The second part of finding the trigger time is to note which of the parallel circuits detected the trigger event. With this information the trigger time within the acquired data may be determined to within one sample. The final part of finding the trigger time is to save a portion of the digitized trigger signal. The samples immediately before and immediately after the trigger event are saved in a memory. The number of samples to be saved depends on the accuracy desired and the amount of over-sampling. If the sample rate is much higher than the bandwidth of the digital acquisition circuit, the trigger time may be found by linear interpolation using the samples one before and one after the time the trigger signal passed the trigger threshold. Usually the sample rate is five to ten times higher than the instrument bandwidth. When the sample rate becomes as low as five times the bandwidth, many samples before and after the trigger point may be examined to find an accurate trigger time.

When the trigger data is being acquired in a different memory, the precise trigger point may be found by looking in the acquisition memory. There are times, however, when the trigger data may not be saved in the acquisition memory. For example the trigger data may come from an external trigger port, or the data being saved in the acquisition memory may have been transformed through peak detection, or it may be inconvenient to search the acquisition memory. In these cases the trigger data may be saved into a small memory that is used when it is desired to find a high-resolution trigger time.

There are multiple ways to find when the trigger data crossed the trigger threshold using the digitized trigger data. One way is to interpolate the sampled trigger signal using the same algorithm used to interpolate the corresponding signal waveforms. For instance if the trigger signal is interpolated by a factor of one hundred, the trigger time to within one percent of a sample interval may be found by finding the interpolated samples that bridge the trigger threshold. Another way to find the trigger time is to use standard interpolation techniques to increase the number of samples by a small factor, such as four. Then find the two samples that bridge the trigger threshold and use linear interpolation to find the time that the trigger signal crossed the trigger threshold. Still another way is to fit the data samples to an equation and solve the equation to find the time the trigger data passed through the trigger threshold. The methodology used is determined by the resolution and accuracy required, the speed within which the measurement is to be made, and the complexity of the circuit or software algorithm.

In each of the above methods the interpolation is performed on data that is stored away in memory. Therefore while the interpolation is being performed, the trigger circuit is stopped which results in dead time, i.e., time during which data acquisition stops and trigger events occurring during such time are not detected. In order to detect all trigger events the interpolation may be performed in real time with hardware. A realtime trigger interpolator may be performed in two stages—a filter to create sub-sample points followed by linear interpolation. As shown in FIG. 4 an input signal crossed a trigger level some time between sample A and sample B. Interpolation places the crossing with sub-sample accuracy. A first interpolation stage creates a sample point between sample A and sample B by using an appropriate filter. For example, if there are four samples—S0, S1, S2, S3—with the threshold crossing in the middle (between S1 (A) and S2 (B)), the interpolated sample point S1.5 (C) may be found by computing:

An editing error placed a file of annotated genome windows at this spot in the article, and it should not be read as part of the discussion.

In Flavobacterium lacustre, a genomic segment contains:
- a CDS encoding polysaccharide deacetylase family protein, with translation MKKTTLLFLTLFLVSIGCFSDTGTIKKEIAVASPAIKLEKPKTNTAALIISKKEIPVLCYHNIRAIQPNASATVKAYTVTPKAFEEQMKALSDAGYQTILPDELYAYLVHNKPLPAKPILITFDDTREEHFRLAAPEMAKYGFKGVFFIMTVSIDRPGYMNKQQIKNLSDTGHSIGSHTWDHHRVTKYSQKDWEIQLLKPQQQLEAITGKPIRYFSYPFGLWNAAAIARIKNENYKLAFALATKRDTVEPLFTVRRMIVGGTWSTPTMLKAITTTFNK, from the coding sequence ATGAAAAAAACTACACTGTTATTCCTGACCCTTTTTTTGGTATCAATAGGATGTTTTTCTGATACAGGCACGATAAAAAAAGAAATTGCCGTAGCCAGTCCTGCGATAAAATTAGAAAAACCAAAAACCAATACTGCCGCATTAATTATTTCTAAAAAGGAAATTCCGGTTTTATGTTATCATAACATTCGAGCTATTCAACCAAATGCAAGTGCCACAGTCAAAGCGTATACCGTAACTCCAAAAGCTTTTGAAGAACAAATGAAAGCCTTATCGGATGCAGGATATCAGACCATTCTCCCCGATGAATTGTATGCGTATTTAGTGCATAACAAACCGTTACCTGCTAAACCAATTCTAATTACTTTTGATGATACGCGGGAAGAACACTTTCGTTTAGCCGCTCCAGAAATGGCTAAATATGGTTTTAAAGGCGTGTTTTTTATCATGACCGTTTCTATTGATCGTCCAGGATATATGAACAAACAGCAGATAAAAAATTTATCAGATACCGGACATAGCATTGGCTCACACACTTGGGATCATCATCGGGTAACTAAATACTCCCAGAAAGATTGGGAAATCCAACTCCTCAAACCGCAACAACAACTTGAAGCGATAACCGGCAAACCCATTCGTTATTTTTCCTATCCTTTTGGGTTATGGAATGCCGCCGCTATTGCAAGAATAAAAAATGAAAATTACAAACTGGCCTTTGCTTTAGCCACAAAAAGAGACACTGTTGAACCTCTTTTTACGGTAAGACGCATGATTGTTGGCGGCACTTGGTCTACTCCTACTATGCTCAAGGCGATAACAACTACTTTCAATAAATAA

S1.5=−1/16*S0+9/16*S1+9/16*S2−1/16*S3 or
S1.5=(−1*S0+9*S1+9*S2−1*S3)/16
For shorthand this is referred to as a (−1, 9, 9−1) filter knowing that everything is divided by 16 so that the gain at low frequencies is one. The created sample point is indicated by the intermediate point C. This point is tested against the trigger threshold to see if the crossing occurred in the first half of the sample window or the second half. Whether or not the interpolation is in the first half of the block or in the second half determines the most significant bit of the interpolation result. The second stage of the interpolation is a linear interpolation between the created sample C and the sample point, A or B, on the opposite side of the trigger level to generate the less significant interpolation result. This results in the time being found first to a resolution of one-half sample, then to one-quarter sample, etc. for additional stages, if desired. When there are multiple samples being processed in parallel per trigger system clock, which is likely when the sample rate of the system is very high, there are multiple instances of the sub-sample interpolator. FIG. 5 shows one stage of a realtime sub-sample interpolator or threshold crossing detector as described above.

The crossing detector has a number of identical pipelined stages, a block diagram of one of which is shown in FIG. 5. Two samples S(n+1), S(n) that straddle the threshold are input to an interpolator 40 to find an estimate of the voltage at the center of the time interval between the samples. S(n) is below or equal to the threshold and S(n+1) is above the threshold. For multiple pipes these two samples are multiplexed from the pipes that have the threshold crossing to the input of the crossing detector. In addition to multiplexing S(n) and S(n+1), the pipe number for S(n) is sent to the “time” input of the crossing detector and becomes the most significant bits of the crossing time. The interpolated value is compared with the threshold in a comparator 42 to estimate whether the crossing occurred in the first or second half of the time interval. This becomes the least significant bit of the crossing or trigger time and is passed on as “time” to the next stage. Also the output from the comparator 42 is applied as a select signal to a pair of multiplexers 44, 46 to which are input respective ones of the sample inputs and the interpolated value so that the interpolated value replaces either S(n+1) or S(n), and the next stage receives two samples that straddle the threshold but have twice the effective sample rate as the samples that entered the stage.